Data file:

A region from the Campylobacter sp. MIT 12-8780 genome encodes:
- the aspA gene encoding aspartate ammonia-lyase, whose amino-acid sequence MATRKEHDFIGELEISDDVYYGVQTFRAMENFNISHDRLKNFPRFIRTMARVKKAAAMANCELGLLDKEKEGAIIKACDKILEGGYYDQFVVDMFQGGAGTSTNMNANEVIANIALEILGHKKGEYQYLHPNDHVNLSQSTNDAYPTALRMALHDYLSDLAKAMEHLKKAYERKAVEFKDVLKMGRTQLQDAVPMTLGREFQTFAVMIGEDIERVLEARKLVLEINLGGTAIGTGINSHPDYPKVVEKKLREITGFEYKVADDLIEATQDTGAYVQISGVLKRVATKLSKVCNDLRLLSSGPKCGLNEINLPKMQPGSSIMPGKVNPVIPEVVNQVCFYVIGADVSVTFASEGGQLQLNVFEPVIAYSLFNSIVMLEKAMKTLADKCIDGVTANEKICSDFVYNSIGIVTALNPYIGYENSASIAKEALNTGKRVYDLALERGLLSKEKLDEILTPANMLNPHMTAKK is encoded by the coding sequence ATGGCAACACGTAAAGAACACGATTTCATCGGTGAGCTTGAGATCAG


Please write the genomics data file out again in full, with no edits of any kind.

A region from the Campylobacter sp. MIT 12-8780 genome encodes:
- the aspA gene encoding aspartate ammonia-lyase, whose amino-acid sequence MATRKEHDFIGELEISDDVYYGVQTFRAMENFNISHDRLKNFPRFIRTMARVKKAAAMANCELGLLDKEKEGAIIKACDKILEGGYYDQFVVDMFQGGAGTSTNMNANEVIANIALEILGHKKGEYQYLHPNDHVNLSQSTNDAYPTALRMALHDYLSDLAKAMEHLKKAYERKAVEFKDVLKMGRTQLQDAVPMTLGREFQTFAVMIGEDIERVLEARKLVLEINLGGTAIGTGINSHPDYPKVVEKKLREITGFEYKVADDLIEATQDTGAYVQISGVLKRVATKLSKVCNDLRLLSSGPKCGLNEINLPKMQPGSSIMPGKVNPVIPEVVNQVCFYVIGADVSVTFASEGGQLQLNVFEPVIAYSLFNSIVMLEKAMKTLADKCIDGVTANEKICSDFVYNSIGIVTALNPYIGYENSASIAKEALNTGKRVYDLALERGLLSKEKLDEILTPANMLNPHMTAKK is encoded by the coding sequence ATGGCAACACGTAAAGAACACGATTTCATCGGTGAGCTTGAGATCAG